Hoyt taunts Floyd and Perez, daring them to catch him. Floyd and Perez take the bait. How each man pushes the envelope in order to win, is at the heart of the novel. The stakes escalate, as the story moves forward. Obviously, I don’t want to give too much away, but I refer you to Machiavelli and the question of,
Do the ends justify the means?

         If I’m at all successful, when you finish reading the book you’ll stop a moment and ask yourself how important winning is to you and, most of all, how important should it be?

HANK: Ooh. May I say--I loved this book? And I am way too competitive. You all know that. As Charles says—how important is it to you to win? Or your spouse, or kids? And what do you think about that?  

Francis Hoyt, arrogant, athletic, brilliant, manipulative and ruthless, is a master burglar. He specializes in stealing high-end silver, breaking into homes that seem impenetrable. He’s never been caught in the act, although he has spent some time in prison on a related charge, time he used to hone his craft and make valuable connections. (Hoyt is based on two real-life master burglars: the so-called Dinnertime Bandit, who only stole when his victims were home, and The Silver Thief, who was only interested in high-end silver). Hoyt follows the money. In the winter, he works down south, primarily in southern Florida and Georgia, around the Atlanta area. Summers, he moves back up north, where he plies his trade in New York, New Jersey, Connecticut and Massachusetts.

One day, Charlie Floyd, brilliant, stubborn, an experienced investigator, who has recently retired from his job with the attorney general’s department for the state of Connecticut, receives a phone call from Manny Perez, a Cuban-American Miami police detective. Perez, who’s worked with Floyd previously, wants to enlist the former investigator in his efforts to put an end to Francis Hoyt’s criminal career. Floyd accepts the offer and they team up to bring Hoyt to justice.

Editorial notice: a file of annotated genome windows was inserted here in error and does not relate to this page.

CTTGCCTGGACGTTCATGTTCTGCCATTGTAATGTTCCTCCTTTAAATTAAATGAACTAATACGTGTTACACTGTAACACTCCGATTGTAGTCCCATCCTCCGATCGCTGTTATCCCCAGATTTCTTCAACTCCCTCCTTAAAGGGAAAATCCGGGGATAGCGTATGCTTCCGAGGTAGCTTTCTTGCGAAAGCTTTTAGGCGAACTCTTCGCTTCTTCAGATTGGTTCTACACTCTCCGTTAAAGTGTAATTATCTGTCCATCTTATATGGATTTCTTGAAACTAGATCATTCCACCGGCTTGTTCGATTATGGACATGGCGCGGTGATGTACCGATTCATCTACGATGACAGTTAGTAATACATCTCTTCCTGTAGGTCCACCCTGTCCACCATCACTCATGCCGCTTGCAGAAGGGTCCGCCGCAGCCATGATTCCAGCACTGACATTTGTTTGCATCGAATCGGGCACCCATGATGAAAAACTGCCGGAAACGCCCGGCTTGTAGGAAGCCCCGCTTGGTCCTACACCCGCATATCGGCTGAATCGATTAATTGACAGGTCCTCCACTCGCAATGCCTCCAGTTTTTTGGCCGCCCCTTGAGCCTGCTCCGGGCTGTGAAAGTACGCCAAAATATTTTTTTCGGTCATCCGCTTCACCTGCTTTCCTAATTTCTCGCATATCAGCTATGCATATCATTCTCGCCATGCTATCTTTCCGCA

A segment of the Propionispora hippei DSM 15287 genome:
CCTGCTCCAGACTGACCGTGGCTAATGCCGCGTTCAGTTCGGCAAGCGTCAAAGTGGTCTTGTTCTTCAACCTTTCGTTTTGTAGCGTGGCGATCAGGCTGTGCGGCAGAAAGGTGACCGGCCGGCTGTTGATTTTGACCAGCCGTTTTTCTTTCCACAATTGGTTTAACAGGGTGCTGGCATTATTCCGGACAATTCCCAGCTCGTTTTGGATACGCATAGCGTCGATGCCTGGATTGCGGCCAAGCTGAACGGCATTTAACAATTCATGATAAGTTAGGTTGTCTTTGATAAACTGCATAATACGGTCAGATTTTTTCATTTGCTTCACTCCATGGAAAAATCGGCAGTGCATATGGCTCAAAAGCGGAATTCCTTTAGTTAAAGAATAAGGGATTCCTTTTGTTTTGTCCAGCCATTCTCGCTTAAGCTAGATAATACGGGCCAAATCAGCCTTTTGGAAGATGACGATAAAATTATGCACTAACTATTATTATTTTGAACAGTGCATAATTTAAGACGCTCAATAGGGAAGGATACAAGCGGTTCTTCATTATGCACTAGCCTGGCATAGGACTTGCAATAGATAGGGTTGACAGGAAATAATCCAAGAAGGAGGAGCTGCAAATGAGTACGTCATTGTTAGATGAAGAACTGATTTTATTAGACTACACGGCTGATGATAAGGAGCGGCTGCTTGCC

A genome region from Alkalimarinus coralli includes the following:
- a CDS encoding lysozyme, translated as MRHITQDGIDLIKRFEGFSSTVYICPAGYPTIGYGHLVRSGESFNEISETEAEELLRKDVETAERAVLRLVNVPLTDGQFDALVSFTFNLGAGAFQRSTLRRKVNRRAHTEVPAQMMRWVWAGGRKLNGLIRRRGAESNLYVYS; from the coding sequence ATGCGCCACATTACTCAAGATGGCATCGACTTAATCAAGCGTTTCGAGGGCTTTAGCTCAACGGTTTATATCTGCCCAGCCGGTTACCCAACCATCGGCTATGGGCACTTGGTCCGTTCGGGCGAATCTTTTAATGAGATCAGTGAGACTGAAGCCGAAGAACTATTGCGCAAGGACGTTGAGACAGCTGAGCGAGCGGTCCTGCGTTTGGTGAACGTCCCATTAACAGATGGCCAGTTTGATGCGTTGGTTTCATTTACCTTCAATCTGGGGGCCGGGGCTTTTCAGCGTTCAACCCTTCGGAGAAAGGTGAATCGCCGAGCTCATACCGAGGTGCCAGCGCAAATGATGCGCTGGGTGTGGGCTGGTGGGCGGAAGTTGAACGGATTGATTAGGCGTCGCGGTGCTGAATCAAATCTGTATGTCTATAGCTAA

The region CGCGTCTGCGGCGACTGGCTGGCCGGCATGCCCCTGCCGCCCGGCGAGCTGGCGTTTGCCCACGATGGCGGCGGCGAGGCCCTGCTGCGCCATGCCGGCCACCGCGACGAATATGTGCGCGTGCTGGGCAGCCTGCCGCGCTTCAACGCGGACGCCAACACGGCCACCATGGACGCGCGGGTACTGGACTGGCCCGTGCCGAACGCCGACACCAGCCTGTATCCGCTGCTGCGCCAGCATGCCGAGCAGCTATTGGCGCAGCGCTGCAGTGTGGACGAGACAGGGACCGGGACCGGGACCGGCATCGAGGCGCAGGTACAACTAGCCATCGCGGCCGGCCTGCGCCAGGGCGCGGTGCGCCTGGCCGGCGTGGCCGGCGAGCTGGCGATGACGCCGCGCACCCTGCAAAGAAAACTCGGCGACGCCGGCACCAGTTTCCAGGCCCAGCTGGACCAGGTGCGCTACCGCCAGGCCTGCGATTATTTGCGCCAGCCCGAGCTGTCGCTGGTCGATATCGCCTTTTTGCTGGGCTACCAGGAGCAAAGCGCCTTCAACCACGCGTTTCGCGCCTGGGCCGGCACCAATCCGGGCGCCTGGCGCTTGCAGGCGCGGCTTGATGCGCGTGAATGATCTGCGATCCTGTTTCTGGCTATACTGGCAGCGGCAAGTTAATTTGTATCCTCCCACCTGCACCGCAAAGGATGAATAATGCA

Second Story Man, told in alternating chapters, representing Hoyt’s, Floyd’s and Perez’s points-of-view, develops into a cat-and-mouse contest between the two lawmen and this master burglar. As Floyd and Perez get closer to their prey, Hoyt finds out they’re after him and rather than backing down, he taunts them, daring them to bring him in. As the story develops, the stakes get higher and higher, and Hoyt, who is always concerned about proving he’s the best at what he does, even resorts to murder. Eventually, the story climaxes in a confrontation between the three men.

Thursday, March 29, 2018

One Moment in Time Makes the Difference

HANK PHILLIPPI RYAN: You know how I got the idea for my first novel? By chance. You know how I met my husband? By total chance. How I got my first reporting job? By chance. All of those, long stories for another day.  Each time, I made a decision that I didn’t realize was a decision. Let alone a life-changing one.
The wonderfully talented Jim Jackson has been thinking about this---for his characters, but also for his own life. Why do we decide what we decide? And do we understand the…

          by  James M. Jackson

Not every decision I have made has been a good one.
Every decision I make has consequences. They may be large or small. I may not even be aware of what they are, but they are there.

In real life, consequences don’t necessarily relate well to our expectations of what should happen given our actions. That’s why we say life isn’t fair. Sometimes, it seems that pure chance makes a huge difference, and yet if we look carefully we might see our own hand’s presence.

UU Fellowship, Hunterdon Co, NJ

When I moved to Cincinnati from New Jersey in June 1993, I shopped for a Unitarian Universalist church. This was before Facebook and Google, so my New Jersey minister provided me a list of the four congregations with addresses and ministers’ names. My two objectives were for a congregation that could help ground me in my new location, and I wanted to sing in the choir, something I hadn’t done since college.
The geographically closest to where I lived was First Church. They had a 10:30 service, and being a morning person, I prefer early services, allowing me more of the rest of the day to do whatever else I want. That first Sunday I got turned around driving the confusing Cincinnati streets (no GPS back then) and arrived late for the 10:30 service. I recalled that another UU church was close by and drove to St. John’s in time for their 11:00 service.